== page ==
Little House on the Prairie

The true way to live is to enjoy every moment as it passes, and surely it is in the everyday things around us that the beauty of life lies.

-Laura Ingalls Wilder

June’s Happily Ever After block was Laura Ingalls Wilder’s Little House on the Prairie. I read some of the books as a child but didn’t really remember much of the details so this was a perfect opportunity for a reread.

Frosted Pumpkin Stitchery Happily Ever Stitch a Long Little House on the Prairie

I read the first four books in the series (Little House in the Big Woods, Farmer Boy, Little House on the Prairie, and On the Banks of Plum Creek) and quite enjoyed them for the most part. I loved the descriptions of farming and cooking and making butter and sewing clothes and all the details of self-sufficiency. Reading this as an adult though makes me really wonder about a few things – what kind of father puts his family through all of that when it isn’t necessary? And the attitude towards ‘Indians’ in Little House on the Prairie – I know it was written at a different time but oh my!

Anyway, on to the cross stitch.

There was a lot of brown this month so that’s where I started. I at least half the stitching was done before I moved along to the next colour family…

Frosted Pumpkin Stitchery Happily Ever Stitch a Long Little House on the Prairie

Can you even see any difference in this next picture? This is almost an entire day’s worth of stitching (clouds, wagon cover, and Laura’s apron) and it hardly shows.

Frosted Pumpkin Stitchery Happily Ever Stitch a Long Little House on the Prairie

Adding the greens and greys helped a little bit, but barely. I think the only reason you can sort of see the white sections in the finished block is simply because there’s another colour for contrast next to them.

Frosted Pumpkin Stitchery Happily Ever Stitch a Long Little House on the Prairie

Oh well, at least it’s done. I even had time to get a bit ahead on the frames. My goal is to have all the framing donee by the end of August; I know from experience that cross stitching is much easier with natural lighting so I’d like to have as much done as possible when the days are shorter in the fall.

Frosted Pumpkin Stitchery Happily Ever Stitch a Long

July’s block is The Wind in the Willows and m quite looking forward to it.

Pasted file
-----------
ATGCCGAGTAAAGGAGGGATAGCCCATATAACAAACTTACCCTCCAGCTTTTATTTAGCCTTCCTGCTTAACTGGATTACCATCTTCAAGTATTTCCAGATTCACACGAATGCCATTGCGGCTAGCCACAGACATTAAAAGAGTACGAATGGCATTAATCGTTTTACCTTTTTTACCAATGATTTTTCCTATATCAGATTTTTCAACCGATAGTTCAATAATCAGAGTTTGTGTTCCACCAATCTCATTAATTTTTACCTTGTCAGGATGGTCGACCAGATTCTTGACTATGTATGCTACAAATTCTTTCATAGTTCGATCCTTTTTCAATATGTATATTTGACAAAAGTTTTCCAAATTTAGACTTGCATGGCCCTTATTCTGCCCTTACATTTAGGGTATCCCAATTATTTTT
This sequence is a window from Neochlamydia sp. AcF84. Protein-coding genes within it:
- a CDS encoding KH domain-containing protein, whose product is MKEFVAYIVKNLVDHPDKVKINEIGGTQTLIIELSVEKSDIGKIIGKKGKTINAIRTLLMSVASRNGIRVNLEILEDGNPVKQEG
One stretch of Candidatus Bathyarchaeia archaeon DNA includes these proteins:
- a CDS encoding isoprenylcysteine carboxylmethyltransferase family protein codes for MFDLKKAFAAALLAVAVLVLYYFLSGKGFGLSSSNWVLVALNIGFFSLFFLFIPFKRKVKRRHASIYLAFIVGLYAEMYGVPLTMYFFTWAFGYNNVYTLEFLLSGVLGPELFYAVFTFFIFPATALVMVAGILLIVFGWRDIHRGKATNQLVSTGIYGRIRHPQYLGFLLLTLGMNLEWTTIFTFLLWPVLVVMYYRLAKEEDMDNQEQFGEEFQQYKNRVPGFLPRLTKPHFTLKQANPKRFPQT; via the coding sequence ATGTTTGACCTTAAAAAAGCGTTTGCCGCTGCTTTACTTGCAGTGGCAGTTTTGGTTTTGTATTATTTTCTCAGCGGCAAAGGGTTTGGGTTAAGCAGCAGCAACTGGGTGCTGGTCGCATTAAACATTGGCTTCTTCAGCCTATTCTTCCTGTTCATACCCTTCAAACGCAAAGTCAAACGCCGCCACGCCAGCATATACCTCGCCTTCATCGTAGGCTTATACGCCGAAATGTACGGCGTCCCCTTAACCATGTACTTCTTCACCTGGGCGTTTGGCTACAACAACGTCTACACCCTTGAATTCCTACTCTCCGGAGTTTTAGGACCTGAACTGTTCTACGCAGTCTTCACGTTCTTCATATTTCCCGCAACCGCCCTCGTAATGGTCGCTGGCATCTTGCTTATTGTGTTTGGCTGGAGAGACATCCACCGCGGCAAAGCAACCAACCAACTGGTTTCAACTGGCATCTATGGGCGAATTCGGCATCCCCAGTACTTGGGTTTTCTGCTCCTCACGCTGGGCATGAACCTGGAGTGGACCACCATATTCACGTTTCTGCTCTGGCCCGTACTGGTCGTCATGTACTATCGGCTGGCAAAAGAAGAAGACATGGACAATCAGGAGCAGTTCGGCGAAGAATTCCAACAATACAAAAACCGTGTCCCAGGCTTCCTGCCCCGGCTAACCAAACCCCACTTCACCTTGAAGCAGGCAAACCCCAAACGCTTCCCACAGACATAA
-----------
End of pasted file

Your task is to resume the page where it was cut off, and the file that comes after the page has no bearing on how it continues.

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3 thoughts on “Little House on the Prairie

  1. I am getting up the nerve to ask you, what is probably a silly, question. The red thread guidelines on your canvas… do you sew them in before you start or do you buy canvas with red lines sewn in? I have done a few cross stitch pictures, a couple I framed for myself, and have never seen red guide lines or thought to put sew them in on my canvases. It would have made the counting, etc. so much easier!

    • Not a silly question at all!

      I stitched the red gridlines in myself – I used regular sewing machine thread and did 8 over and 2 under so that when they intersect I’m basically left with a 10×10 grid on the fabric (the pattern I’m using is set up on a 10×10 grid). You can actually buy special ‘thread’ just for grinding that’s essentially very fine fishing line – that way you don’t need to worry about piercing your gridlines when you’re stitching.

      It was actually pretty time-consuming but this is a project that’s designed to be spread out over an entire year so I thought it was worth it, but I don’t think I would do it for smaller projects. I’ve seen fabric that you can buy with the gridlines already worked in and supposedly you can wash out the lines when you’re done, but I knew that I would be washing/ironing this particular project many times over the course of the year and I wasn’t sure how those printed lines would hold up.

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